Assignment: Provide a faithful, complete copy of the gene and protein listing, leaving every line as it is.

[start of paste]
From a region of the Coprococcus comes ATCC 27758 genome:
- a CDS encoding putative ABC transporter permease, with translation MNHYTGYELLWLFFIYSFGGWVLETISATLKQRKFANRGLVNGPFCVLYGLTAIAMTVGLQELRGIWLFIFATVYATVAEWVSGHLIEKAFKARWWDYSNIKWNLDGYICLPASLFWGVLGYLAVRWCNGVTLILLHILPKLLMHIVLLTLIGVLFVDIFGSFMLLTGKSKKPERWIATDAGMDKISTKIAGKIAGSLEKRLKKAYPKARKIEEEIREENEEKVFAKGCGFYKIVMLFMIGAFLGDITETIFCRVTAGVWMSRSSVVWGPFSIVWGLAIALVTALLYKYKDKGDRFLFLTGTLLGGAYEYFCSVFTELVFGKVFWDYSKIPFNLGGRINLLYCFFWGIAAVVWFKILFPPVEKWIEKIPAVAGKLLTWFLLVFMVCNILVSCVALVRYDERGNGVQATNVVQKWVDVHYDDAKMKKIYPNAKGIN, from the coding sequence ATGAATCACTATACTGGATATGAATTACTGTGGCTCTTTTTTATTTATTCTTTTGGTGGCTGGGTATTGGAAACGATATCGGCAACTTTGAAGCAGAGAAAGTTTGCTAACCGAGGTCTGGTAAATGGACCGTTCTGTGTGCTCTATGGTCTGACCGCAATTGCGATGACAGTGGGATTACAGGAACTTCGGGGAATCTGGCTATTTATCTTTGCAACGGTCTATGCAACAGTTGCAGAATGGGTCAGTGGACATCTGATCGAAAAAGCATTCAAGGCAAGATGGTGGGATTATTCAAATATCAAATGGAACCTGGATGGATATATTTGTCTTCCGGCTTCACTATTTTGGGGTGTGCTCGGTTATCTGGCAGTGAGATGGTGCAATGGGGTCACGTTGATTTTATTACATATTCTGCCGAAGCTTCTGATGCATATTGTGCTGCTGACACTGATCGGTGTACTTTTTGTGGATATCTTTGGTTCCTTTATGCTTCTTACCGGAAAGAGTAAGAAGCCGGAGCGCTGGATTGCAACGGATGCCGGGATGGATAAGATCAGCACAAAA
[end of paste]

From a region of the Coprococcus comes ATCC 27758 genome:
- a CDS encoding putative ABC transporter permease, with translation MNHYTGYELLWLFFIYSFGGWVLETISATLKQRKFANRGLVNGPFCVLYGLTAIAMTVGLQELRGIWLFIFATVYATVAEWVSGHLIEKAFKARWWDYSNIKWNLDGYICLPASLFWGVLGYLAVRWCNGVTLILLHILPKLLMHIVLLTLIGVLFVDIFGSFMLLTGKSKKPERWIATDAGMDKISTKIAGKIAGSLEKRLKKAYPKARKIEEEIREENEEKVFAKGCGFYKIVMLFMIGAFLGDITETIFCRVTAGVWMSRSSVVWGPFSIVWGLAIALVTALLYKYKDKGDRFLFLTGTLLGGAYEYFCSVFTELVFGKVFWDYSKIPFNLGGRINLLYCFFWGIAAVVWFKILFPPVEKWIEKIPAVAGKLLTWFLLVFMVCNILVSCVALVRYDERGNGVQATNVVQKWVDVHYDDAKMKKIYPNAKGIN, from the coding sequence ATGAATCACTATACTGGATATGAATTACTGTGGCTCTTTTTTATTTATTCTTTTGGTGGCTGGGTATTGGAAACGATATCGGCAACTTTGAAGCAGAGAAAGTTTGCTAACCGAGGTCTGGTAAATGGACCGTTCTGTGTGCTCTATGGTCTGACCGCAATTGCGATGACAGTGGGATTACAGGAACTTCGGGGAATCTGGCTATTTATCTTTGCAACGGTCTATGCAACAGTTGCAGAATGGGTCAGTGGACATCTGATCGAAAAAGCATTCAAGGCAAGATGGTGGGATTATTCAAATATCAAATGGAACCTGGATGGATATATTTGTCTTCCGGCTTCACTATTTTGGGGTGTGCTCGGTTATCTGGCAGTGAGATGGTGCAATGGGGTCACGTTGATTTTATTACATATTCTGCCGAAGCTTCTGATGCATATTGTGCTGCTGACACTGATCGGTGTACTTTTTGTGGATATCTTTGGTTCCTTTATGCTTCTTACCGGAAAGAGTAAGAAGCCGGAGCGCTGGATTGCAACGGATGCCGGGATGGATAAGATCAGCACAAAA